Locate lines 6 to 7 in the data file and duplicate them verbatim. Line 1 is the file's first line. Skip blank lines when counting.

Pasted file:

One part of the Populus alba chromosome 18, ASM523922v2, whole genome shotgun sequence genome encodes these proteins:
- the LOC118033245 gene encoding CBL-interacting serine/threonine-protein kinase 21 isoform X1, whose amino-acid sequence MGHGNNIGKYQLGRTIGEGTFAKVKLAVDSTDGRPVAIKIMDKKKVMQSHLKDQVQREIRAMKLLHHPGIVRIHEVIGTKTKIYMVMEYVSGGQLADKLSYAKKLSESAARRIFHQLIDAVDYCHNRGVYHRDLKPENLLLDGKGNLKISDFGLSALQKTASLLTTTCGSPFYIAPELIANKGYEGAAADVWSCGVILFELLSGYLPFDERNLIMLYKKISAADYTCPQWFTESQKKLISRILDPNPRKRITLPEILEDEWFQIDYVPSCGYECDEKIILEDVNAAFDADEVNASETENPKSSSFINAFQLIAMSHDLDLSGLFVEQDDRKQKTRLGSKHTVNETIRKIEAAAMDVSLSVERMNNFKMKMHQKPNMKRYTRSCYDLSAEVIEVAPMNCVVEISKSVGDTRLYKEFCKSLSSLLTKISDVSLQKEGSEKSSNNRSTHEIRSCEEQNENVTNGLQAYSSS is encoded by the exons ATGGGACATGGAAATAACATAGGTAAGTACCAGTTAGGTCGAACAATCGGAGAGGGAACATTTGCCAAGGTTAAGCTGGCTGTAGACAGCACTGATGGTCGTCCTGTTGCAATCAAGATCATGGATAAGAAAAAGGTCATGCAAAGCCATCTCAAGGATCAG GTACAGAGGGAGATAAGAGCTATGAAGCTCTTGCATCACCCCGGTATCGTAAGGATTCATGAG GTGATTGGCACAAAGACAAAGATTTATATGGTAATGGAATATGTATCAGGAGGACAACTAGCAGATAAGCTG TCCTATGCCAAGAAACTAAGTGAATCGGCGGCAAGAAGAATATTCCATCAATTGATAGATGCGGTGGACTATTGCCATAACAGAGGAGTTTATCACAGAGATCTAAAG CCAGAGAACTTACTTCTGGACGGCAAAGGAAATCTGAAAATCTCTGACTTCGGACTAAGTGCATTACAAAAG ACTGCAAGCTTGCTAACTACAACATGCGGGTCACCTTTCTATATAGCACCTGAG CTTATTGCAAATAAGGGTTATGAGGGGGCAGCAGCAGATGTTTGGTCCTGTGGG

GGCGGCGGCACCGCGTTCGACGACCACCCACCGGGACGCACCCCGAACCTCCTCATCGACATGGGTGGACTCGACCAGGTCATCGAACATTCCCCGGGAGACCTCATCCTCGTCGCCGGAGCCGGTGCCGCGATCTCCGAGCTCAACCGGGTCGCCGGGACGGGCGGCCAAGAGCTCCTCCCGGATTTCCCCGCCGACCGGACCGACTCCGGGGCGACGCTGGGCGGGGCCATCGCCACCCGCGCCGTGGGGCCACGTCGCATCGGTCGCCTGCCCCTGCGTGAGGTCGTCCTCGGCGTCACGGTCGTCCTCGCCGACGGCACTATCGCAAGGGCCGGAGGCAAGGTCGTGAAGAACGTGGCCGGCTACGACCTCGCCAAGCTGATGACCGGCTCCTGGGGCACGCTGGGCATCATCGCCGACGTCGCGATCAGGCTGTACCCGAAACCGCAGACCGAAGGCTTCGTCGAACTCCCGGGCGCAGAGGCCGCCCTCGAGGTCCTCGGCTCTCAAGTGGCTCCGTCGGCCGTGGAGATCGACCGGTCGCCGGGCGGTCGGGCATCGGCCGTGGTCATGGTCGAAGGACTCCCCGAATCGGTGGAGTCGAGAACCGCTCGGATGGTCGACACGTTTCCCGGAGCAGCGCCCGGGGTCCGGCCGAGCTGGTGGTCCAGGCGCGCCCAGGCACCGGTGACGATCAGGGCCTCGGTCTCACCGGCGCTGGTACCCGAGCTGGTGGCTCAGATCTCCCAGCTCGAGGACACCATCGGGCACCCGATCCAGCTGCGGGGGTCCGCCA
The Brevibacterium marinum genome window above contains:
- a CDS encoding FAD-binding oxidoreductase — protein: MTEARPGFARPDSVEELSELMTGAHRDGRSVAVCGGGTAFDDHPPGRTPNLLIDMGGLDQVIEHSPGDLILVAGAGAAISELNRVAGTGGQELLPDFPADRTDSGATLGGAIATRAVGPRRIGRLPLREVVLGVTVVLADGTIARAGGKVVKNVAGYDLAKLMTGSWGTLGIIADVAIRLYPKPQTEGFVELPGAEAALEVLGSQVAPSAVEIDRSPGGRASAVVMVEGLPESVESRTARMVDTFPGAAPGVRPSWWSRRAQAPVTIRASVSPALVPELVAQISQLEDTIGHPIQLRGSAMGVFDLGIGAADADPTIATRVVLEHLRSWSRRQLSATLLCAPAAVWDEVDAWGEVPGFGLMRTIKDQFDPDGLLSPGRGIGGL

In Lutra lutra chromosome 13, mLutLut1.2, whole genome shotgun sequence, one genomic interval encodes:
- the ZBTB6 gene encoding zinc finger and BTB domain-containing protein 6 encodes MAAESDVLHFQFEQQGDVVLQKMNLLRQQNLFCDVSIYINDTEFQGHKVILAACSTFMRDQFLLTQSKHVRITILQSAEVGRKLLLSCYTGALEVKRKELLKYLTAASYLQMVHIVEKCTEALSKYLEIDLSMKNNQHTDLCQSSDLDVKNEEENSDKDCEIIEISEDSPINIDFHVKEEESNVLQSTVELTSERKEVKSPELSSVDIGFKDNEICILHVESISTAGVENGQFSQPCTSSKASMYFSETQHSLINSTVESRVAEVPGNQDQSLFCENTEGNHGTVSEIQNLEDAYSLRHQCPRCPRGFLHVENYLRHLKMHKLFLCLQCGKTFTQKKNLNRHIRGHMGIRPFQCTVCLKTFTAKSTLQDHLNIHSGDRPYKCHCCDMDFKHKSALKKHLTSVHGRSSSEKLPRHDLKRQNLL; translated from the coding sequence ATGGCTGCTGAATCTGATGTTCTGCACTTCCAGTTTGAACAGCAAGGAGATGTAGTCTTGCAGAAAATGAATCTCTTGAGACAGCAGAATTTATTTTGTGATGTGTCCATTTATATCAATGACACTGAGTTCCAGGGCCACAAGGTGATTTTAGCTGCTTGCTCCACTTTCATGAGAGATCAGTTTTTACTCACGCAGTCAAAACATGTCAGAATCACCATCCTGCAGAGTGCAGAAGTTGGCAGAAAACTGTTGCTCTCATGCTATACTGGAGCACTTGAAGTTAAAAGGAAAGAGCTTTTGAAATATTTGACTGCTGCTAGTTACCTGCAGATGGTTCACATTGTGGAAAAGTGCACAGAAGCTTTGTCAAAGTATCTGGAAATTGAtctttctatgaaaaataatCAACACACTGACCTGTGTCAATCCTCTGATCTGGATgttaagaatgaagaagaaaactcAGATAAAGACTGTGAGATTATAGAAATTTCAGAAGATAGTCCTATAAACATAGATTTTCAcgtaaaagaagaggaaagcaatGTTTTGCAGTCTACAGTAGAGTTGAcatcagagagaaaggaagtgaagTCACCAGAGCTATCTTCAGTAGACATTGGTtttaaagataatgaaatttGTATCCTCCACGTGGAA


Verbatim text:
In Lutra lutra chromosome 13, mLutLut1.2, whole genome shotgun sequence, one genomic interval encodes:
- the ZBTB6 gene encoding zinc finger and BTB domain-containing protein 6 encodes MAAESDVLHFQFEQQGDVVLQKMNLLRQQNLFCDVSIYINDTEFQGHKVILAACSTFMRDQFLLTQSKHVRITILQSAEVGRKLLLSCYTGALEVKRKELLKYLTAASYLQMVHIVEKCTEALSKYLEIDLSMKNNQHTDLCQSSDLDVKNEEENSDKDCEIIEISEDSPINIDFHVKEEESNVLQSTVELTSERKEVKSPELSSVDIGFKDNEICILHVESISTAGVENGQFSQPCTSSKASMYFSETQHSLINSTVESRVAEVPGNQDQSLFCENTEGNHGTVSEIQNLEDAYSLRHQCPRCPRGFLHVENYLRHLKMHKLFLCLQCGKTFTQKKNLNRHIRGHMGIRPFQCTVCLKTFTAKSTLQDHLNIHSGDRPYKCHCCDMDFKHKSALKKHLTSVHGRSSSEKLPRHDLKRQNLL; translated from the coding sequence ATGGCTGCTGAATCTGATGTTCTGCACTTCCAGTTTGAACAGCAAGGAGATGTAGTCTTGCAGAAAATGAATCTCTTGAGACAGCAGAATTTATTTTGTGATGTGTCCATTTATATCAATGACACTGAGTTCCAGGGCCACAAGGTGATTTTAGCTGCTTGCTCCACTTTCATGAGAGATCAGTTTTTACTCACGCAGTCAAAACATGTCAGAATCACCATCCTGCAGAGTGCAGAAGTTGGCAGAAAACTGTTGCTCTCATGCTATACTGGAGCACTTGAAGTTAAAAGGAAAGAGCTTTTGAAATATTTGACTGCTGCTAGTTACCTGCAGATGGTTCACATTGTGGAAAAGTGCACAGAAGCTTTGTCAAAGTATCTGGAAATTGAtctttctatgaaaaataatCAACACACTGACCTGTGTCAATCCTCTGATCTGGATgttaagaatgaagaagaaaactcAGATAAAGACTGTGAGATTATAGAAATTTCAGAAGATAGTCCTATAAACATAGATTTTCAcgtaaaagaagaggaaagcaatGTTTTGCAGTCTACAGTAGAGTTGAcatcagagagaaaggaagtgaagTCACCAGAGCTATCTTCAGTAGACATTGGTtttaaagataatgaaatttGTATCCTCCACGTGGAA